Golden milk (or mylk!) and turmeric latte recipe
I love warm milky drinks. As a child, you may have had warm milk to calm you down before bed, Ovaltine powder drinks, then the more stimulating hot chocolates. All warming, soothing, comforting. It took a while for me to enjoy coffee and my latte is still very milky! Maybe my Vata nature embraces the nourishing properties of milk.
The nurturing qualities of milk really come from our mother’s milk when we were babies. Or from the Holy and loved cows (as seen in traditional values of India and Ayurveda). So if we go for cows or animal milk it’s obviously best to get it from cows well treated. The nourishing Ojas (building, vitality, immune building) qualities Ayurveda associates with milk can also be translated into plant-based milk. Almond milk is perfect. I use coconut milk as I’m allergic to almonds.
What are the properties of turmeric milk?
As an alternative to coffee and hot chocolates I love my herbal drinks infused in my (coconut) milk. One of the most popular herbal drinks is turmeric latte found in any coffee shop near you. Or make it yourself.
Here are some of the properties of turmeric from a Western perspective:
- Anti-inflammatory and antioxidant. It acts as a painkiller and is even more effectively than our over-the-counter variations in some circumstances. If you suffer from chronic pains such as achy joints it is definitely worth adding turmeric to your diet.
- It support your digestive system. As an anti-inflammatory, it helps the liver and thereby the production of bile.
- Good for your heart health as a cardioprotective.
- Some of the compounds in turmeric exhibit anticancer potential. Still many trials but it are worth adding this spice to your diet.
- Turmeric may improve behavioural and psychological symptoms in Alzheimer‘s patients as well as an antidote for depression.
Aside from that, it has been used in Ayurvedic medicine and as a household remedy for centuries in India.
Turmeric latte recipe – here is how:
For one cup/mug of turmeric latte. Adjust measurements to your liking.
- 1 cup/mug of milk (of your choice) + add a little extra splash
- 1/4 – 1/2 teaspoon of turmeric (powder – but you could use a small piece of fresh)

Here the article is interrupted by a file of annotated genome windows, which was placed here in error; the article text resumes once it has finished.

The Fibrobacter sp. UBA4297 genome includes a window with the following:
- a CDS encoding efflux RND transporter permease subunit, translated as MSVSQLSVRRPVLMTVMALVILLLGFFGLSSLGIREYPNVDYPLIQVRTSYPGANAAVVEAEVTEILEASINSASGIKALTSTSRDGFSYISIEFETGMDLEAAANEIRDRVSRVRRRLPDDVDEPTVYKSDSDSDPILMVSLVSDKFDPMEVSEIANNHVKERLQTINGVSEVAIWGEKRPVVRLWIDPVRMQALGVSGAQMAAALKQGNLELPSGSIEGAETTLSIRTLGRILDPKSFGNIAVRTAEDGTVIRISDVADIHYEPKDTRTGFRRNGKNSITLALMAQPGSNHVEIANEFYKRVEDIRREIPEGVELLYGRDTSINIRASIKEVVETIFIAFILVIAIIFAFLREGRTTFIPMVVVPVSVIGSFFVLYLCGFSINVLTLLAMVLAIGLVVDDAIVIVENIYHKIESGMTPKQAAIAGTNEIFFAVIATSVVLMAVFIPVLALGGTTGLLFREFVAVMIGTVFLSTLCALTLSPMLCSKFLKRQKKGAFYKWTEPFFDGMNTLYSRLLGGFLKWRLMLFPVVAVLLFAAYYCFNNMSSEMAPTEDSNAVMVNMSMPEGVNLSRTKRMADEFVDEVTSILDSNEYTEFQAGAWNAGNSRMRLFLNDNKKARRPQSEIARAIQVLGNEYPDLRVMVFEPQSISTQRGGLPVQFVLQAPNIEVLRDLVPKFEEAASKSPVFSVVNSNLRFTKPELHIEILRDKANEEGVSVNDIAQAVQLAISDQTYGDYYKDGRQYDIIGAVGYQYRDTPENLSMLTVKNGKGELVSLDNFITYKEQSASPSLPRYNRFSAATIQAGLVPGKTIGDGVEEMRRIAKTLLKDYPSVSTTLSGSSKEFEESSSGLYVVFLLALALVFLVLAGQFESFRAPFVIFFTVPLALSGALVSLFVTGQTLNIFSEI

- a tiny bit of ground black pepper (this helps the bioavailability of turmeric)
- a small pinch of ginger (optional)
- a small pinch of cinnamon
- Be creative: perhaps a clove if you want more warmth. I love cardamon for its sweetness and add that in too.
Mix it all the spices and herbs into the milk. Put it on medium heat to warm up gently. Stir it gently for a few moments until hot but not boiling.
Take off heat. Optionally use an electric milk frother for a lighter foamy texture.
Pour into your cup and enjoy.
Identification of a novel compound (β-sesquiphellandrene) from turmeric (Curcuma longa) with anticancer potential: comparison with cur cumin: Amit Kumar Tyagi, Sahdeo Prasad , Wei Yuan, Shiyou Li, Bharat B. Aggarwal
Hishikawa N, Takahashi Y, Amakusa Y, Tanno Y, Tuji Y, Niwa H, Murakami N, Krishna U K. Effects of turmeric on Alzheimer’s disease with behavioral and psychological symptoms of dementia. AYU [serial online] 2012 [cited 2016 Feb 6];33:499-504. Available from: http://www.ayujournal.org/text.asp?2012/33/4/499/110524
Antioxidant and anti-inflammatory effects of curcuminoid-piperine combination in subjects with metabolic syndrome: A randomized controlled trial and an updated meta-analysis
Yunes Panahia, Mahboobeh Sadat Hosseini, Nahid Khalilib, Effat Naimib, Muhammed Majeedc, Amirhossein Sahebkard,
Nita Chainani-Wu. The Journal of Alternative and Complementary Medicine. July 2004, 9(1): 161-168. doi:10.1089/107555303321223035
http://www.ncbi.nlm.nih.gov/books/NBK92752/ – general benefits
Mohanty I, Arya D. S, Gupta S. K. Effect of Curcuma longa and Ocimum sanctum on myocardial apoptosis in experimentally induced myocardial ischemic-reperfusion injury. BMC Complement Altern Med. 2006;6:3.
https://umm.edu/health/medical/altmed/herb/turmeric – general summary